An Overview of Thyromental Distance What You Need to Know


Ninety-three percent of difficult airways come as a surprise, yet most could have been predicted with the right assessment protocols. More than 5 percent of airways would get a high difficulty score from an assessment. But with the right preparation, the risks plummet. In a 2014 study of difficult airways, just a quarter of airways predicted to be difficult presented actual intubation problems. This suggests that practitioners who anticipate and prepare for airway difficulties are actually less likely to encounter them. Thyromental distance is one of many metrics for assessing intubation difficulty, and should become a part of your assessment protocols. 


Thyromental Distance: The Basics 

Short thyromental distance suggests that intubation may be more difficult. To assess the distance, first have the patient extend their head back, either in a lying or sitting position. If the patient is unconscious or uncooperative, try lifting their chin as far back as it will go without resistance or pain. Then measure from the tip of the jaw to the thyroid notch. The distance should be 7 centimeters or more—or approximately three finger widths. Fewer than three finger widths suggests difficult intubation, while two or fewer finger widths greatly increases the risk of encountering a difficult airway. Neck swelling or hard scarred tissue in the thyromental distance may also indicate a challenging airway.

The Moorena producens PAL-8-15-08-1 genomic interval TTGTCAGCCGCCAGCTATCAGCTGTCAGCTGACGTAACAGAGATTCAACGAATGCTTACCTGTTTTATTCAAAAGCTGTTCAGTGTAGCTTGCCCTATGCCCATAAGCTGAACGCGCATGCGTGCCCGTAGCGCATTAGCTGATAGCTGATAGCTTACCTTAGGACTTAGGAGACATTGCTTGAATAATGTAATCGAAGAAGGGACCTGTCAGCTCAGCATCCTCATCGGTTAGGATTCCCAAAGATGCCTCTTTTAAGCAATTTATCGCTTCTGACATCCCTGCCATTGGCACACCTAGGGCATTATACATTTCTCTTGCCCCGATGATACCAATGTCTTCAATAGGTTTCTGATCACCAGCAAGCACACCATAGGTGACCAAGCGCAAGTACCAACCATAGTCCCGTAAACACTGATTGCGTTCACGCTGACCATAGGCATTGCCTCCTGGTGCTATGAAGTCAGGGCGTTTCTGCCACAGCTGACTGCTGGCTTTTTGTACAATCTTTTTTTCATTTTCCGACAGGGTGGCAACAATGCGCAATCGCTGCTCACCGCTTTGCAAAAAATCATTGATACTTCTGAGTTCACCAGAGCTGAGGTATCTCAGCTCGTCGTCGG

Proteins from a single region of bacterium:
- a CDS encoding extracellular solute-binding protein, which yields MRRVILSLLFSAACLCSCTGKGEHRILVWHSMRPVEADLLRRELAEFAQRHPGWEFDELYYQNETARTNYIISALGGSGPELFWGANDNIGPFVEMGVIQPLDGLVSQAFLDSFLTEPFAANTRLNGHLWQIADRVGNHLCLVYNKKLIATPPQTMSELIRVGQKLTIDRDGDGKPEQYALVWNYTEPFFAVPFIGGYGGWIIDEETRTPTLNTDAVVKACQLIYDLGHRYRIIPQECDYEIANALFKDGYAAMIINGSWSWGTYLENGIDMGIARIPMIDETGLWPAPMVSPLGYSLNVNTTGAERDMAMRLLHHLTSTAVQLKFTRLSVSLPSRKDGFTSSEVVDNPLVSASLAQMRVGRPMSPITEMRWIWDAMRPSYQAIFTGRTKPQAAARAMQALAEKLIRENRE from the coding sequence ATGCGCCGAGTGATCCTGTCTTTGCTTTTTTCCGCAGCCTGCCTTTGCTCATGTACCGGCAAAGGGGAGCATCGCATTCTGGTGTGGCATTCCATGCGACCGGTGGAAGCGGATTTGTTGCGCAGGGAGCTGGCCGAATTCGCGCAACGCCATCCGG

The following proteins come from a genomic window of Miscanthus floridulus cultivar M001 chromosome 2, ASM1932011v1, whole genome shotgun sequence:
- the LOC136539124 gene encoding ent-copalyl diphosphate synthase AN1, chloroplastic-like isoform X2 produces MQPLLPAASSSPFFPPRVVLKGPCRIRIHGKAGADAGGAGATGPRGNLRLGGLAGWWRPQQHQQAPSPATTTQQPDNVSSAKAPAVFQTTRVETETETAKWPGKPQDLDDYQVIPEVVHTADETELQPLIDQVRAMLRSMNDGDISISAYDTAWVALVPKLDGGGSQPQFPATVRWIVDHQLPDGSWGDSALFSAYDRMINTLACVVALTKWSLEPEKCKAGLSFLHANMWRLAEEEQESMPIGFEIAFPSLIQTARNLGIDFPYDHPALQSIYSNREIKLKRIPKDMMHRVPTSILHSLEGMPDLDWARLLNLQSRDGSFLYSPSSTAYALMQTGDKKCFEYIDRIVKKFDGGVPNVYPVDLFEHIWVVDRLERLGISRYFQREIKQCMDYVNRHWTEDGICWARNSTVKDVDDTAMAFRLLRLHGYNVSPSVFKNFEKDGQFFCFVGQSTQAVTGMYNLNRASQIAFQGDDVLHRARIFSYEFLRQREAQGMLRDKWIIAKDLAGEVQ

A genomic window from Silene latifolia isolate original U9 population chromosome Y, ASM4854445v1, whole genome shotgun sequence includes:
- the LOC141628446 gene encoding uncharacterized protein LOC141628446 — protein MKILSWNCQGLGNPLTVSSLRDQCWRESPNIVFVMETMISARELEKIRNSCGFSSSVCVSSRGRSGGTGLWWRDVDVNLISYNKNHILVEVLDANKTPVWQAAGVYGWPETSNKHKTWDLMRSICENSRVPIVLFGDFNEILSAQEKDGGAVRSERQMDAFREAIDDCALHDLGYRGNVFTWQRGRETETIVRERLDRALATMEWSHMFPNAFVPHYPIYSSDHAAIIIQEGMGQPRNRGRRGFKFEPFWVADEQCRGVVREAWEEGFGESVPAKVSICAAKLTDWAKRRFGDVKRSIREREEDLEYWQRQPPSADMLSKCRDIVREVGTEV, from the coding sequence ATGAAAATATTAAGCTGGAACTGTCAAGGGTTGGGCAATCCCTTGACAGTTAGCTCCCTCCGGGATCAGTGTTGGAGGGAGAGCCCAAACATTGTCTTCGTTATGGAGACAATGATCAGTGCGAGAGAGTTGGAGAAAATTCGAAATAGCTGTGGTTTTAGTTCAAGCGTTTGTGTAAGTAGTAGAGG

What You Need to Know About Difficult Airways

The notion of a difficult airway scares all first responders, but novices may be especially intimidated. The good news here is that difficult airways are highly manageable. Most first responders live in terror of four simple letters: CICO, or can’t intubate, can’t oxygenate. A 2014 study suggests that this occurs in 1 in 50,000 cases. Failed intubation is also rare, at just 1 in 2,000 instances. 


Intubation issues in emergency settings, however, are much more prevalent. Intubation failures occur in as many as 1 in 200 emergencies. This is not because the airway is anatomically different in these scenarios. Instead, it points to the uncertainty of the field environment and the ways that stress in both the patient and the provider can make intubation more complicated. You can counteract these effects by: 

  • Training for difficult airway assessment and intubation. Stress erodes your skills less when you have more experience. 
  • Helping the patient remain calm. Don’t rush them or bully them into calming down. A calm patient means a calm provider and an easier intubation. 
  • Slowing down and taking deep breaths. It’s easy to rush in an emergency, but this can actually slow the process and cause costly errors. 
  • Only intubating a patient when you can see their airway. When it’s more difficult to see what you’re doing, try different equipment and positions. 
  • Intubating as soon as a patient develops appropriate indications. Delayed intubation may make the process more difficult, especially if the patient has an airway obstruction or swollen airway. 


The Importance of the Right Equipment

The truth is that the difficult airway is not as straightforward as it seems. Instead, a difficult airway is often just an airway that is poorly managed, and with the wrong equipment. In some cases, smaller blades can easily manage a short thyromental distance without additional complications or stress. Choosing the right equipment is critical to your team’s success. So too is maintaining that equipment’s functionality and ensuring that you have a variety of tubing sizes readily available. For help selecting the right suction machine for a difficult airway, download our free guide, The Ultimate Guide to Purchasing a Portable Emergency Suction Device